The Prevalence of Borrelia and Viral Infections in Fibromyalgia Research Starting May 2019

The question of whether there is a prevalence of chronic Lyme disease in those diagnosed with fibromyalgia is of fundamental importance.  When we look at the symptoms of fibromyalgia (i.e., generalised pain, fatigue, muscle weakness/stiffness, poor sleep, cognitive changes, sensory people suffering with fibromyalgia and comparing the results of the above tests with 26 non-hypersensitivity across all domains, IBS, poor temperature control and headaches) and compare them with the symptoms of chronic Lyme disease (i.e., generalised pain, fatigue, joint and muscle pain, poor sleep, cognitive changes, sensory sensitivity across all domains, and inflammation) we see an remarkable overlap.

Those of you interested in this area will also know that this constellation of symptoms can be found in other conditions, for example, autoimmune disease, chronic inflammation, chronic pain, even Gulf War Syndrome, PTSD, and Immune system dysfunction.  We are interested, as part of our quest to understand and support fibromyalgia better, in the potential relationship between these conditions, believing that the symptom overlap is not coincidental.

This first stage of research starts in May 2019, with the primary aim of carrying out a systematic study of the prevalence of Borrelia (Lyme Disease) and viral infections using a cohort of people suffering with a diagnosis of fibromyalgia.  Secondary aims include assessing the association of any such infections with clinical (including neurological and cardiovascular) symptoms, muscle strength, gene expression, and electrocardiographic, mitochondrial, vagal, and neuropsychological functions.  We will be addressing all of the primary aims with this first traunch of work in May, and some of the secondary aims, but will need further funding to complete all the latter objectives.

In this initial phase, we will be sampling 26 people suffering with fibromyalgia and comparing the results of the above tests with 26 non-fibromylagia control subjects. The whole of the future clinic team are involved in collecting data, under the academic leadership of Professor Basant Puri. The laboratory support is by Dr Armin Schwarzbach of the ArminLabs in Germany. We have had considerable local support with this projects in terms of volunteers to help run the data collection, DN Associates providing additional office space, Bridges for Learning helping with the cognitive tests and office space if needed. On the Wight ( are covering our story.   There has also been huge support from fibromyalgia community with encouragement, ideas and, of course, willingness to participate.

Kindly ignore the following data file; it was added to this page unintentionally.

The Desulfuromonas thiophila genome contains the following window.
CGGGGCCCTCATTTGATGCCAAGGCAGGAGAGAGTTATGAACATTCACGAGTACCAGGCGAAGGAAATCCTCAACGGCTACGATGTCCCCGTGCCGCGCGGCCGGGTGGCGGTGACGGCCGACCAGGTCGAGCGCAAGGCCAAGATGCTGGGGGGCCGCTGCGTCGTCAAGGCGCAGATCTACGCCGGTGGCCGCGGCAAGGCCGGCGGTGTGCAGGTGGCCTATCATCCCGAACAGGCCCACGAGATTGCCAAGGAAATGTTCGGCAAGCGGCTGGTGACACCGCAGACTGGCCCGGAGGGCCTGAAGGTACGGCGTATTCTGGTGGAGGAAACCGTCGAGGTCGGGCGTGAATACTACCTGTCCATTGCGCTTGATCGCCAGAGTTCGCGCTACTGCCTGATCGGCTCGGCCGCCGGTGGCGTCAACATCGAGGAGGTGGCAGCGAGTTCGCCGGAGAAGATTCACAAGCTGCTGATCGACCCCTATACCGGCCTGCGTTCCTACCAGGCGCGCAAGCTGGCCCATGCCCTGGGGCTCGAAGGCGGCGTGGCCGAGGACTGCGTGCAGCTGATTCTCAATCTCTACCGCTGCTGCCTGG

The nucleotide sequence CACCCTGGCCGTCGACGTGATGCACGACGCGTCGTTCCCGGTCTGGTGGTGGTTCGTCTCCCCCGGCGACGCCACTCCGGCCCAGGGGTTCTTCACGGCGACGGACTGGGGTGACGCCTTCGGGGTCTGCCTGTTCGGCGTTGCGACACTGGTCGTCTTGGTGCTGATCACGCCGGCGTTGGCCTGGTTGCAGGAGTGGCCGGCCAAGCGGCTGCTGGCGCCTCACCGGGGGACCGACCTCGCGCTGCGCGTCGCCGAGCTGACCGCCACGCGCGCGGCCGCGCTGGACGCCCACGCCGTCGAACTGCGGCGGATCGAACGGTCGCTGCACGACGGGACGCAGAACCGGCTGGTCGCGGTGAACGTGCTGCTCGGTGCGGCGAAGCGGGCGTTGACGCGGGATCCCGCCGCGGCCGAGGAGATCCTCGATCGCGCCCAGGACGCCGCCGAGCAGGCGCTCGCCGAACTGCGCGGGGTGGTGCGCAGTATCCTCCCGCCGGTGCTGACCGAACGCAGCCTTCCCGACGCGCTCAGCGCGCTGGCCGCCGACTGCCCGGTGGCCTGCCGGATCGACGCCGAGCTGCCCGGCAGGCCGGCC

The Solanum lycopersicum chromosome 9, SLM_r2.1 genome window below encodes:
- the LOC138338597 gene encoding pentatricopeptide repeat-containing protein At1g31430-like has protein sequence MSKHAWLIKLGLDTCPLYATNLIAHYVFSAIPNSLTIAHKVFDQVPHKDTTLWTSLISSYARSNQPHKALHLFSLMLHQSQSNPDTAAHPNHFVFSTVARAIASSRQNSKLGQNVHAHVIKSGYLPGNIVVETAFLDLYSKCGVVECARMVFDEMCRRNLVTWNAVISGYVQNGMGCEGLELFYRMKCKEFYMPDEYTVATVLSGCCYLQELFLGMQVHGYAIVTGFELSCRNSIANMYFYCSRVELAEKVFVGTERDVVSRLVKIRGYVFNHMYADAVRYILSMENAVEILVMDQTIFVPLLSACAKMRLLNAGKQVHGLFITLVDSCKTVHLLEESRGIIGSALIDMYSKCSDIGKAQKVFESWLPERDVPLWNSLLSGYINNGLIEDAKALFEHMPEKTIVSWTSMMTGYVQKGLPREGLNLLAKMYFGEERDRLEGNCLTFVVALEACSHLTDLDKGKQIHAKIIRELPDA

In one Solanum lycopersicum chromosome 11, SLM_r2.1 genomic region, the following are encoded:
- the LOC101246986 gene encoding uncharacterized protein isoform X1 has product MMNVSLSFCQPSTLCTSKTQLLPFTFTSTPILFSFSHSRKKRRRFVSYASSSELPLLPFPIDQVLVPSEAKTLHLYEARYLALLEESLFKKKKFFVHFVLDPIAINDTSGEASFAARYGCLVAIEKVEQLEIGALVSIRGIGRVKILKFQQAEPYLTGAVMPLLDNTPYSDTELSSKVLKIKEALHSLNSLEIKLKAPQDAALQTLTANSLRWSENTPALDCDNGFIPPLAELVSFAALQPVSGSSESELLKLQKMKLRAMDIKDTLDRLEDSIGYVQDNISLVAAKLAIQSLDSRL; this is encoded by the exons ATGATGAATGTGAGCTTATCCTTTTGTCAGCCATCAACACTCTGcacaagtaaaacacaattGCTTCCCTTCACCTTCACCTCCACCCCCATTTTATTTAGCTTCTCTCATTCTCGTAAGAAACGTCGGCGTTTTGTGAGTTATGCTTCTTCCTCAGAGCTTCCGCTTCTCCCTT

After collecting the data in May, it will probably take about a month to complete the analysis, after which we will disseminate the results via peer review journals, local publications, our website, and social media. We will be posting updates on our progress as we work through this process via our facebook page (see us at The Future Clinic). Please also feel free to write any time with questions or comments.

Research in this area is not mainstream at the moment, so finding initial funding is difficult.  Our aim is to do a number of studies, funded partly by us as individuals.  Once we have produced data and publications, we hope this will increase awareness and, with that awareness, more funding opportunities.

In the mean time, in addition to our own efforts, we are looking to crowd fund these initial projects and would ask if you are happy to make a donation?  This can be anything from the price of a cup of good coffee (£2.50) to as much as you can afford.  We are looking to raise about £10,000 in total as this will allow us to pay the full laboratory fees for the Lyme testing and develop new projects.  All the money will go towards the research and the only administration costs are those of PayPal.  The future clinic takes none of this money and no individual within the clinic will benefits from any donations.  Please leave your details when you donate,  and will keep you posted of our progress and how we use the money. Any questions, comments, or research suggestion please email or leave a message on this website. 

Many thanks Dr Gary S Lee